factor markets (privatisation and deregulation), globalisation of development policy
    analysis (one recipe) and a-historical performance assessment
Beliefs: markets work well and are superior to gvts. in resource allocation, all
    economies behave in the same way, all economies tend to equilibrium, predictable
    response to policy, speed of transition depends on the consistency of policy
    makers and the swift removal of barriers to market functioning
Issues not addressed: how long is the transition? how large the negative effects to be
    tolerated? how large the positive ones needed to compensate them?

First adjustment wave -Washington Consensus: adoption of different trade regimes
   (elimination of trade barriers adopted during the Import Substitution phase),
   privatisation of large domestic firms (particularly in the service sector),
   deregulation of labour and financial markets

Second adjustment wave “refurbished Washington Consensus” or “augmented
   Washington Consensus”: investment in education, training and infrastructure,
   access to finance for modernisation for small and medium enterprises (SMEs),
   education reform, safety net type of projects for those who bear the costs of reform ,
   need for „good governance‟ and anti-corruption measures, controls on flows of hot
The “Southern” Consensus (Latin American Structuralism and East Asian
   Developmentalism): reject idea that there is one recipe for growth with late
   industrialisation, heavy emphasis on historical analysis of processes of late
   industrialisation in the world periphery, emphasis on development of national
Beliefs: institutional failures of markets, governments, and international institutions
   structural differences and asymmetries exist, path-dependency (history matters)
   and lock-in (some processes may be irreversible) Asymmetric globalisation in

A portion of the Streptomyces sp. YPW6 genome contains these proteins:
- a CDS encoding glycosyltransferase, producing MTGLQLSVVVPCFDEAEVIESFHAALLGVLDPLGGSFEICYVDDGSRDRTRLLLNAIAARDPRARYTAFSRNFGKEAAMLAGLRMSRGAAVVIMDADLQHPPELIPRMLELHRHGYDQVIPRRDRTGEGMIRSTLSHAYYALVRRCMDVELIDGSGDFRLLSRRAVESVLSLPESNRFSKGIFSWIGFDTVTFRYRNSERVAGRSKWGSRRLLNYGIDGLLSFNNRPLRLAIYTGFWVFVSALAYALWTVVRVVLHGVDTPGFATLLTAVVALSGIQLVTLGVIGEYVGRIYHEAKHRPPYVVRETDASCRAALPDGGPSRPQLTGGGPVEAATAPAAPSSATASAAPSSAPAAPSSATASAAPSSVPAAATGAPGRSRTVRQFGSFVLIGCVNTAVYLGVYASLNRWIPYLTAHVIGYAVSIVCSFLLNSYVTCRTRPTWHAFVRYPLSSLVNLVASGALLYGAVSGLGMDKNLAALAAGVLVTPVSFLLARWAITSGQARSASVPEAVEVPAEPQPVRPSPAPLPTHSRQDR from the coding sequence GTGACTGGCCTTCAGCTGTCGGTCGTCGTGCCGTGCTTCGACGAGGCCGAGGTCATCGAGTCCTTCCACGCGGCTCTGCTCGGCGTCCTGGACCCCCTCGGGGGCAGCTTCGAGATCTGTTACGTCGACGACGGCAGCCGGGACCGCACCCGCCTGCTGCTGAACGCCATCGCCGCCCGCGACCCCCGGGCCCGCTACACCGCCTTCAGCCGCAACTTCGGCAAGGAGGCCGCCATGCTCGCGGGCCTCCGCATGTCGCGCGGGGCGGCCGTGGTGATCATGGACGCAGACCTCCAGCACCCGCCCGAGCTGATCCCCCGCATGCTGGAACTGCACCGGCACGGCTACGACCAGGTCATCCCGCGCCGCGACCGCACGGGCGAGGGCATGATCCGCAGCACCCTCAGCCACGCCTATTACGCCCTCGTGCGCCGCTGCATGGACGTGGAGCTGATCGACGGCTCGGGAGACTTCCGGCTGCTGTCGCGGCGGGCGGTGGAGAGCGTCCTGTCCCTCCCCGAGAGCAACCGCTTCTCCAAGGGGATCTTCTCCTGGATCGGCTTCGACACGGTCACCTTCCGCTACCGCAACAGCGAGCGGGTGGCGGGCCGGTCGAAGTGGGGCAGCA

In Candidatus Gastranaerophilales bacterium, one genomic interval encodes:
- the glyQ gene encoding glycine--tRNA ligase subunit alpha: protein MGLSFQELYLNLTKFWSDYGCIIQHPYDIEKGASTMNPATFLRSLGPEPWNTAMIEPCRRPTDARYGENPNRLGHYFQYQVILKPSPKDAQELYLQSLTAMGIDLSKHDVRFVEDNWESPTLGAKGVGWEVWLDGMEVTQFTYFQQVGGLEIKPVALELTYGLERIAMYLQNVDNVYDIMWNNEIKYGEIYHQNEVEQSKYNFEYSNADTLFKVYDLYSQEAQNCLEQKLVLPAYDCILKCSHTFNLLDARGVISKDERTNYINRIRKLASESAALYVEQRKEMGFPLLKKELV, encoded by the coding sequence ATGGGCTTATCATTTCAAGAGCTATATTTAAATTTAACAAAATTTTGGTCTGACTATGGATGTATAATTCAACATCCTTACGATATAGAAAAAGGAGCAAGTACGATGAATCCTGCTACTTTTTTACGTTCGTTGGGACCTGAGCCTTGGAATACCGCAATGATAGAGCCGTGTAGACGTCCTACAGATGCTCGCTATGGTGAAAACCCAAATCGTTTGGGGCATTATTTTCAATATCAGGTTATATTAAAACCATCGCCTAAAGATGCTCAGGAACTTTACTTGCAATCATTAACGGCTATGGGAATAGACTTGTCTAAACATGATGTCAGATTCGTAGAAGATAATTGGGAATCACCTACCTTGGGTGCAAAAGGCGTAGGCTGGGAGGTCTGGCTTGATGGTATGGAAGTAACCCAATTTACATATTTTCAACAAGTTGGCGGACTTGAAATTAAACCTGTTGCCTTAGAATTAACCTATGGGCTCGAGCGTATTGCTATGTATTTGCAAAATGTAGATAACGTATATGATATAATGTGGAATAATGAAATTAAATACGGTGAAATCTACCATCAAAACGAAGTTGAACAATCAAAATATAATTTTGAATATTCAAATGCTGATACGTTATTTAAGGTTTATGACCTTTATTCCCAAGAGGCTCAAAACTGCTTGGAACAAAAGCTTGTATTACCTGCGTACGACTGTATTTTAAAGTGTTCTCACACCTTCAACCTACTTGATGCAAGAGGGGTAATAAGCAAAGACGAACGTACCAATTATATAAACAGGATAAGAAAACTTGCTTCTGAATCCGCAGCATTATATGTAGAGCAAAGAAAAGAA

wealth generation and in markets: think of mobility of capitals and products and
   barriers to labour mobility.

Policies: growth and structural change to be achieved through “strategic integration” of
   national economy into the world economy (attention to time and sequencing of
   opening up); combine macroeconomic policy with “productive development
   policy”, mixing sectorally-neutral and selective policies (technology policy,
   financial policy, human resource development, physical infrastructure development,
   industrial organisation and competition policy); government-business co-operation
   (common vision of development targets), pragmatic developmental state (support
   for private sector temporary and conditional on targets); management of
   distributional dimensions of the growth process to ensure legitimacy (wide asset
   ownership and expansion of productive employment: agrarian reform, rural
   development policies, re-investment of profits, profit-related payment systems,
   support for SMEs); regional integration and co-operation policies
          3. Sustainable development
"Anyone who believes exponential growth can go on forever
  in a finite world is either a madman or an economist."
  Kenneth Boulding (1910-1993)

  3.1 Biophysical limits to growth
Finitude: fixed size of the ecosystem that hosts an expanding
  economic system

Entropy: the ordered structures of the economic subsystem are
  maintained at the expense of creating a more than offsetting
  amount of disorder in the rest of the system. Ecosystem as
  source of low-entropy inputs and sink for high entropy waste.
  Entropic costs = depletion of resources and pollution (see
  contraction and convergence reading)

Ecological interdependence: ecological connections between
  economic sub-system and its hosting ecosystem are disrupted
  with growth of economy
   3.2 Ethical and social limits to growth
Cost to unpaid workers: anything that does not enter the calculations of GDP